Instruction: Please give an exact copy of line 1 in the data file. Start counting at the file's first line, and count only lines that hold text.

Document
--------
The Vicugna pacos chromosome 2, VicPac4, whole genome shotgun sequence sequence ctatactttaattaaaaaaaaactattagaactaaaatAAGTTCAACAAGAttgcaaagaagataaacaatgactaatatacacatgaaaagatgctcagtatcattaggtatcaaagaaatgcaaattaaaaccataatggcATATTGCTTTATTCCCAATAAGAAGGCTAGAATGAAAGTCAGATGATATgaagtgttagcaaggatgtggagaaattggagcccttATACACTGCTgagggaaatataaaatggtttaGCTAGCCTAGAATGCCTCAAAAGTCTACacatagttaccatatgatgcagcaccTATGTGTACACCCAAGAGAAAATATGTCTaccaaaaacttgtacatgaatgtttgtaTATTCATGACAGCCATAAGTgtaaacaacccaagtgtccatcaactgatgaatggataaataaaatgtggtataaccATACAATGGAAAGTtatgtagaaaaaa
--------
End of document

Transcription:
The Vicugna pacos chromosome 2, VicPac4, whole genome shotgun sequence sequence ctatactttaattaaaaaaaaactattagaactaaaatAAGTTCAACAAGAttgcaaagaagataaacaatgactaatatacacatgaaaagatgctcagtatcattaggtatcaaagaaatgcaaattaaaaccataatggcATATTGCTTTATTCCCAATAAGAAGGCTAGAATGAAAGTCAGATGATATgaagtgttagcaaggatgtggagaaattggagcccttATACACTGCTgagggaaatataaaatggtttaGCTAGCCTAGAATGCCTCAAAAGTCTACacatagttaccatatgatgcagcaccTATGTGTACACCCAAGAGAAAATATGTCTaccaaaaacttgtacatgaatgtttgtaTATTCATGACAGCCATAAGTgtaaacaacccaagtgtccatcaactgatgaatggataaataaaatgtggtataaccATACAATGGAAAGTtatgtagaaaaaa